An Experiment in Delayed Gratification? Waiting for Apple Pay Globally
Date: September 16, 2014
Despite global interest in its newly launched iPhone 6 and Apple Watch (the iWatch), Apple has announced that its much anticipated mobile payment feature, Apple Pay, will only be available to consumers in the United States initially. Consumers around the world are expected to have to wait until 2015 at the earliest. Since a technology giant like Apple is capable of launching a service like Apple Pay globally from the start, the decision to focus first on the American market raises the question whether that focus is intended simply to cultivate interest in the service before deploying it around the world.
While the notion of Apple experimenting with a tactic of delayed gratification for consumers around the world is intriguing, in reality the focus on the U.S. market is more likely based on the fact that Apple Pay faces considerably less competition in the U.S. in the form of other mobile payment service providers or the increasingly popular contactless payment card form factor.
The broader global payments industry has been waiting for a feature like Apple Pay to promote growth of mobile payment use around the world. In the meantime, a range of industry participants have attempted to launch mobile payment services to capture consumer interest in new payment forms. Although the majority of mobile payment services have succeeded in generating only relatively small transaction volume, certain players like M-Pesa (owned by international mobile network operator Vodafone) and Chinese third-party payment service provider Alipay (the payments affiliate of Alibaba) have generated substantial volume. For example, in Kenya in 2013, around 43% of the country’s gross domestic product flowed through the M-Pesa system. In China in February 2014, Alipay announced that it is handling approximately 18 million payments each day; transaction volume reached $148 billion in 2013. Though few international markets have competitors on the scale of Alipay and M-Pesa, significantly more competition globally than in the U.S. could well be a factor in Apple’s decision to first deploy Apple Pay in the United States.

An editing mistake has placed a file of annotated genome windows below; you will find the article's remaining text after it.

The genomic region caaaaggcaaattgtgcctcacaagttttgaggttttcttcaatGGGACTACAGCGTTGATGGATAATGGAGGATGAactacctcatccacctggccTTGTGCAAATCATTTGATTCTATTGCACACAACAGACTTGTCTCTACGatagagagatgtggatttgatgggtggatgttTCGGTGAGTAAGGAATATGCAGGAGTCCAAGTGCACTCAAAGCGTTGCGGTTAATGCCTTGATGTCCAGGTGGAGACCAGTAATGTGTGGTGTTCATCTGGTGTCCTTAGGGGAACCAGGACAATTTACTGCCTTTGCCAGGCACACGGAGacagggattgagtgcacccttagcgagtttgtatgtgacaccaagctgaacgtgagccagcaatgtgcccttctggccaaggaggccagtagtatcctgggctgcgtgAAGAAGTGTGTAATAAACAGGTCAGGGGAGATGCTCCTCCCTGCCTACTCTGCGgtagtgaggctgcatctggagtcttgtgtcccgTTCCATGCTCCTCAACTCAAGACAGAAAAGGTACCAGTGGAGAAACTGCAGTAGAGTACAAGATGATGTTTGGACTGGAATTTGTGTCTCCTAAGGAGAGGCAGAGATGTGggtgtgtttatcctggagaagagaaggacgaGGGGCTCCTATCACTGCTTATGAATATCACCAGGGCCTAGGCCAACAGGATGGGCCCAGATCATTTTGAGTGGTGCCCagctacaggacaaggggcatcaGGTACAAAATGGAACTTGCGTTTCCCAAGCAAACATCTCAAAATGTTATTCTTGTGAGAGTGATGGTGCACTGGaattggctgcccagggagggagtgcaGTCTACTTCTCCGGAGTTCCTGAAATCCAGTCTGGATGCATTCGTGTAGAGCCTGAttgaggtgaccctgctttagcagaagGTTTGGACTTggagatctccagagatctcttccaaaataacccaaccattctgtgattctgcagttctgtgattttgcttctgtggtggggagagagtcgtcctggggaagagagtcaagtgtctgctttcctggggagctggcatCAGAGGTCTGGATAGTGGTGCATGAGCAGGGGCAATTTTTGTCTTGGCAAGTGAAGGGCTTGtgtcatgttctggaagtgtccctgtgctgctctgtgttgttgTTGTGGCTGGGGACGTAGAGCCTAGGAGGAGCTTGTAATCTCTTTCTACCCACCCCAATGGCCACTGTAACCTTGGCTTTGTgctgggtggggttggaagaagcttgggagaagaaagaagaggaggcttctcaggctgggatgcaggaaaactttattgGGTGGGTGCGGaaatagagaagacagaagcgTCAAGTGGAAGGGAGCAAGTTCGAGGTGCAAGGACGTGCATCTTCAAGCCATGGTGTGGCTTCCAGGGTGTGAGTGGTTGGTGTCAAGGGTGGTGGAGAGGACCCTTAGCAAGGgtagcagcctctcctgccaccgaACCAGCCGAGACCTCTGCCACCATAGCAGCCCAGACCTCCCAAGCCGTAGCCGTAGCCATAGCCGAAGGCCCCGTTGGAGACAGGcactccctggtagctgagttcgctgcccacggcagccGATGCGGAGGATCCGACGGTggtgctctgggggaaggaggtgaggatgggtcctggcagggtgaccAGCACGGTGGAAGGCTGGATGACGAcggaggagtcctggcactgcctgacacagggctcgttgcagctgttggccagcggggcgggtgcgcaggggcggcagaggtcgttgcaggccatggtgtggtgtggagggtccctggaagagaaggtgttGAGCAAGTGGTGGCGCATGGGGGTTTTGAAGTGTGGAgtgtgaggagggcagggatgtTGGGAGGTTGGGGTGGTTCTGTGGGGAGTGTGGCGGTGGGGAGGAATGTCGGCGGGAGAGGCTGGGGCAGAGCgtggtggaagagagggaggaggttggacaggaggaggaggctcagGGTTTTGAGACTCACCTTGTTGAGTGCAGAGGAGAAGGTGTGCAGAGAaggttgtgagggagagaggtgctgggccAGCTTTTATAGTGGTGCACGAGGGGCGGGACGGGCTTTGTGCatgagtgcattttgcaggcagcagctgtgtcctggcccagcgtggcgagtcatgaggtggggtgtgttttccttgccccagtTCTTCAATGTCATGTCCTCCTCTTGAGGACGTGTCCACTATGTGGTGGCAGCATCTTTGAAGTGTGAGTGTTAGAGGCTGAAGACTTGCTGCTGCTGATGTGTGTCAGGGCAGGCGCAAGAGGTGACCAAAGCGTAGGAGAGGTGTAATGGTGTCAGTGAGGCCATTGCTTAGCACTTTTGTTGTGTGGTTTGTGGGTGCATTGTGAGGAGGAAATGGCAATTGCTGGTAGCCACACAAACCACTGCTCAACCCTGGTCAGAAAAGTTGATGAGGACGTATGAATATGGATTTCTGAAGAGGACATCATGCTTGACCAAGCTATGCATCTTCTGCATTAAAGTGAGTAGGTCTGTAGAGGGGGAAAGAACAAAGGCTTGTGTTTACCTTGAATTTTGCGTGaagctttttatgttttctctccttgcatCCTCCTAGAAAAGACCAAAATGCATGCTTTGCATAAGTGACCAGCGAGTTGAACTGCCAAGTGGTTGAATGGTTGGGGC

Given that Apple Pay includes Near Field Communication (NFC) technology, it is surprising that its initial deployment did not include Europe, where penetration of NFC-enabled point-of-sale (POS) terminals and NFC-enabled cards is far deeper than in the U.S. However, another reason for Apple’s decision to wait until 2015 to deploy the service globally is likely the enormous growth in volume of contactless payments (via payment cards), in the past year especially, as well as the recent announcement by MasterCard of a mandatory migration to EMV that will see all European merchants POS terminals EMV enabled by 2020. While Apple may consider this development a useful steppingstone, preferring to capitalize on the growing contactless momentum, it does risk creating a more uphill struggle to encourage consumers to switch from payment cards to mobile phones as the primary method of payment.
The decision not to roll out Apple Pay globally at the outset is likely the result of many factors. The prospect of increased competition and an uphill struggle to counter the increasingly popular contactless payment type makes the decision to start in the U.S. and generate momentum before international expansion more understandable. Thanks to the publicity and consumer awareness of mobile payments due to the Apple Pay launch, when the service is eventually deployed around the world it will likely result in increased mobile payment adoption and use by consumers whether through Apple Pay or through another mobile payment service like M-Pesa and Alipay.